We ask pardon of the reader, for giving such a catalogue of Amy's excellences as a wife and a housekeeper ; but she was too modest to speak of them herself, and they could be known fully only to intimate friends and daily visitors. Edward had much improved during his ab
His character was more firm, more decided. There was an open-hearted pleasantry, a Christian cheerfulness, in his manners, that gave them an inexpressible charm. He was so trustful, so frank, so spiritual, so purely happy, that he seemed to animate every one, even the dullest, that he approached. All seemed sunshine where he was.
His business was prosperous; he made some very successful speculations, and again called himself a rich man. Amy was rejoiced at again having money at her command. She fully appreciated the pleasure which all the refined luxuries of life afford; more especially
that purest of all luxuries, of always having her purse well supplied for the needy. Mr. Weston, too, had never been so truly happy. The coldest and the most worldly heart cannot but yield, at last, to the gentle but all-subduing influences of a constant stream of Christian love. His opinions were not changed; his views of happiness could not become elevated; his intellectual and moral eye was too dim to see the true glory, the true beauty of existence; but his heart was softened and improved by the healthful moral atmosphere which pervaded Amy's and Edward's household.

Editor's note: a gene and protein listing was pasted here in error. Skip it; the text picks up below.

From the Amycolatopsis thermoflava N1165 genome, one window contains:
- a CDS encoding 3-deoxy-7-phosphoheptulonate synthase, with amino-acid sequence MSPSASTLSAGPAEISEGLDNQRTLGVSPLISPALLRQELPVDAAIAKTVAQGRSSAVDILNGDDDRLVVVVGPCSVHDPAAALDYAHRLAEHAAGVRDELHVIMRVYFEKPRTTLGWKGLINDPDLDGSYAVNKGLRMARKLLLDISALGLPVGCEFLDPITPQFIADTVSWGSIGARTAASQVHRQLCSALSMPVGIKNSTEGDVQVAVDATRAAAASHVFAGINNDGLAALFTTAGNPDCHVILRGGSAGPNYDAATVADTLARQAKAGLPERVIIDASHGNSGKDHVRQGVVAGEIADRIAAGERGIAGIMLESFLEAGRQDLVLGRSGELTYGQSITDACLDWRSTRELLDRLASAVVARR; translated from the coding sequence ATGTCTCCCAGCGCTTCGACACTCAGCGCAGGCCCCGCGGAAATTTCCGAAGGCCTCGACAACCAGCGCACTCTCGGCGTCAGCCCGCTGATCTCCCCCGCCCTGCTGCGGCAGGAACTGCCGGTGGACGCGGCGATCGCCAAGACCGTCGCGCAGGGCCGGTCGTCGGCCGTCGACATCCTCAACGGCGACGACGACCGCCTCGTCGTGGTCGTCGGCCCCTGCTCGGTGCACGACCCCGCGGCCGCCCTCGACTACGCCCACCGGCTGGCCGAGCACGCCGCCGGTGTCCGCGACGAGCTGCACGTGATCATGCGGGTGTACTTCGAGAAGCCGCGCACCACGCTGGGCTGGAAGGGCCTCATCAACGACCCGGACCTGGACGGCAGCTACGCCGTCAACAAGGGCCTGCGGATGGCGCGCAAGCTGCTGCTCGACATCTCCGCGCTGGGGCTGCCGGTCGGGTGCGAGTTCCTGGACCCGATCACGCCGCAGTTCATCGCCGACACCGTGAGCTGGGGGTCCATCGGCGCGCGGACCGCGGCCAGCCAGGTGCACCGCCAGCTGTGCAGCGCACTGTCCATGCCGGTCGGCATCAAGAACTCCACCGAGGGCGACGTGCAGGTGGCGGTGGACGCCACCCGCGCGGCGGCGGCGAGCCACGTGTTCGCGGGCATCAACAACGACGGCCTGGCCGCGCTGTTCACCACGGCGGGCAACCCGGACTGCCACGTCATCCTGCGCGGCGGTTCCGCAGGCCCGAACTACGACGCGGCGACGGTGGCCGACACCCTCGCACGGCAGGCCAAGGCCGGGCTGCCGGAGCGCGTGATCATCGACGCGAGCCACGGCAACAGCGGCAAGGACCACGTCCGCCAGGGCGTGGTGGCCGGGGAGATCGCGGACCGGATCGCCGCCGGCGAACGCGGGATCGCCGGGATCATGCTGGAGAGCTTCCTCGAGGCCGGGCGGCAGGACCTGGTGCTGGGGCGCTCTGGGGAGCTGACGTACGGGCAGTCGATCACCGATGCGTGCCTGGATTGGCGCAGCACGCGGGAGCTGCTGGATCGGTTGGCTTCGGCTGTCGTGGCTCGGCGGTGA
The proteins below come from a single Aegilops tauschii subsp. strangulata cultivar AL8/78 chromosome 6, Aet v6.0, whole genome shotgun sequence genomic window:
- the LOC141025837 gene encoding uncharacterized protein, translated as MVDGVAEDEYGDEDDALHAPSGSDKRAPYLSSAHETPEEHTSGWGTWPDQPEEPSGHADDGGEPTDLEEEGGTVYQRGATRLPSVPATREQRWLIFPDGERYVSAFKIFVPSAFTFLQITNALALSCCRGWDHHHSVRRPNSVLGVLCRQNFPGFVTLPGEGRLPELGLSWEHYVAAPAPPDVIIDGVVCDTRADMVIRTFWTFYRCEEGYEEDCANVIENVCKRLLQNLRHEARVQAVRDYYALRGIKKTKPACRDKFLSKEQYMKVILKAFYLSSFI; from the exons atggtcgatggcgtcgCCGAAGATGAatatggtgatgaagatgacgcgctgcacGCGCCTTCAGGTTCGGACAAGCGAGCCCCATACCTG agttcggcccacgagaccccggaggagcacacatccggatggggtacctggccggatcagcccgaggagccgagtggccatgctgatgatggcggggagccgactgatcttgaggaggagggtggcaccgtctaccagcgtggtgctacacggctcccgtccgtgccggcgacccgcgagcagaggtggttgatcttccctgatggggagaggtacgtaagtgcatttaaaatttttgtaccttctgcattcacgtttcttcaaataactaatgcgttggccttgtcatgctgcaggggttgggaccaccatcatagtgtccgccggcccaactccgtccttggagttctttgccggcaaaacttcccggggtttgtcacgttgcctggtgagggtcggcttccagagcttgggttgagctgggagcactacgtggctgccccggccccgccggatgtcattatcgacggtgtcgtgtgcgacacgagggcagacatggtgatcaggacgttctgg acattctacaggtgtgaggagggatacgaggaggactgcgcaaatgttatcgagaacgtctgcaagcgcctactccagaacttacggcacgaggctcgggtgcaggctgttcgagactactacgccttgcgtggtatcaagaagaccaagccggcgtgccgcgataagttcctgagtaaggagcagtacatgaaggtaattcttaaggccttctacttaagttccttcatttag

“I observe, my dear," he said to Amy, “ that some of our old friends, among the first class, who forgot us during our fallen fortunes, have again found us out, since Edward has grown rich. It is well enough to have a visiting acquaintance with people of their standing in society; but I can never take as much pleasure in them as I did formerly.”
Had Edward and Amy no faults? Were all their days a bright succession of halcyon hours
— all success, all goodness, all love? No; there is no truth in such pictures. Offences must and do come; temptations are around and within us. There is no point in the scale of Christian perfection, however high, which does not present new and real, though different and more refined, trials. Married life, as an offset to its higher and more exquisite pleasures, does not lessen, but increase these dangers. The mistakes and misunderstandings of every day call forth virtues, and tempt to faults, the importance of which should not be judged of in comparison with grosser neglects of duty, but according to the higher advantages and attaininents of those who commit them. Nothing has been said of Amy's faults; the following incident shows of what nature they were.
“ Amy,” said her husband, one day, “where did you put my journal of my voyage to Can
“ I returned it to you.”
No; I think not; you said you wished to look at it again."
“O, but I am sure that I returned it to you, Edward.”
“I believe that you kept it, Amy.”
“I am so habitually careful about such things that I know I should not have kept it, and then have forgotten it."
“ I still think, my dear, that it is in your possession.”
“I should think, Edward, that when I assert a thing so positively, you would be satisfied that I